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Lookup NU author(s): Professor Pauline Dixon,
Dr Steve Humble MBEORCiD
This work is licensed under a Creative Commons Attribution-NonCommercial-NoDerivatives 4.0 International License (CC BY-NC-ND).
This research set out to investigate how, in a post-conflict area, parental preferences and household characteristics affect school choice for their children. A multinomial logit is used to model the relationship between education preferences and the selection of schools for 954 households in Freetown and neighboring districts, Western Area, Sierra Leone. The increased economic well-being of a family tends to increase the likelihood of choosing a nongovernment school. As a child gets older parents are more likely to select government over nongovernment schools. For girls, parents are twice as likely to select a nongovernmental organization (NGO) school than a government one. Where parental preference for girls is a “safe environment” government is the preferred choice over a private proprietor school. Interestingly, the level of household education does not affect the likelihood of attending any school management type.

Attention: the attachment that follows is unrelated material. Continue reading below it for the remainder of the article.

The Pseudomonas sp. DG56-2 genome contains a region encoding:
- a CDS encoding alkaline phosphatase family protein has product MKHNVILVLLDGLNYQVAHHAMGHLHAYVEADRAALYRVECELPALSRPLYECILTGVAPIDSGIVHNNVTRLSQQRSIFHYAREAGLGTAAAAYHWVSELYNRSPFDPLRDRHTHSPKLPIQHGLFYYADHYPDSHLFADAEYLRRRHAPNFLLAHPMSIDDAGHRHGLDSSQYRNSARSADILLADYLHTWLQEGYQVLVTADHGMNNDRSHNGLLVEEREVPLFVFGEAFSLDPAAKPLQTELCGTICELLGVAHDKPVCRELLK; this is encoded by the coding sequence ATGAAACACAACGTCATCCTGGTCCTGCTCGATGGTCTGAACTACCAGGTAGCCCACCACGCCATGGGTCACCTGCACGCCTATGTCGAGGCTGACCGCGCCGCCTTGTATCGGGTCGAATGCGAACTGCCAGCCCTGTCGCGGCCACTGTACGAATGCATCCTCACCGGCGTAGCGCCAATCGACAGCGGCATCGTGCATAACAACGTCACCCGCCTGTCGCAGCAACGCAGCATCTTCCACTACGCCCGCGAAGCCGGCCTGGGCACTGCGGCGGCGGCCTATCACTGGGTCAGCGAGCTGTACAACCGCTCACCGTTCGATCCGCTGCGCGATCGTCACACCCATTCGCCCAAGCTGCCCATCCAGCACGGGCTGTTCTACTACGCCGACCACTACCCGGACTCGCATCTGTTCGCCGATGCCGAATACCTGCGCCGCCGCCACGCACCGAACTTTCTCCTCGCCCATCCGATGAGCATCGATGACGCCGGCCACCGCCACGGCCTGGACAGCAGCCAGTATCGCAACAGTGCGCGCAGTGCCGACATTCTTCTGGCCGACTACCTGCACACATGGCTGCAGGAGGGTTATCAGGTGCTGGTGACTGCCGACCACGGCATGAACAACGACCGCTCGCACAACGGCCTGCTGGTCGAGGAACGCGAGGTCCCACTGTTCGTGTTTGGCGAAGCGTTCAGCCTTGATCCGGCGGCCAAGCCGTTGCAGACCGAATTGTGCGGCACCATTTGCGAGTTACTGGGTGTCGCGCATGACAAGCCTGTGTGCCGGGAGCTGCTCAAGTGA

Author(s): Dixon P, Humble S
Publication type: Article
Publication status: Published
Journal: Journal of School Choice: International Research and Reform
Online publication date: 16/02/2017
Acceptance date: 01/09/2016
Date deposited: 03/09/2016
ISSN (print): 1558-2159
ISSN (electronic): 1558-2167
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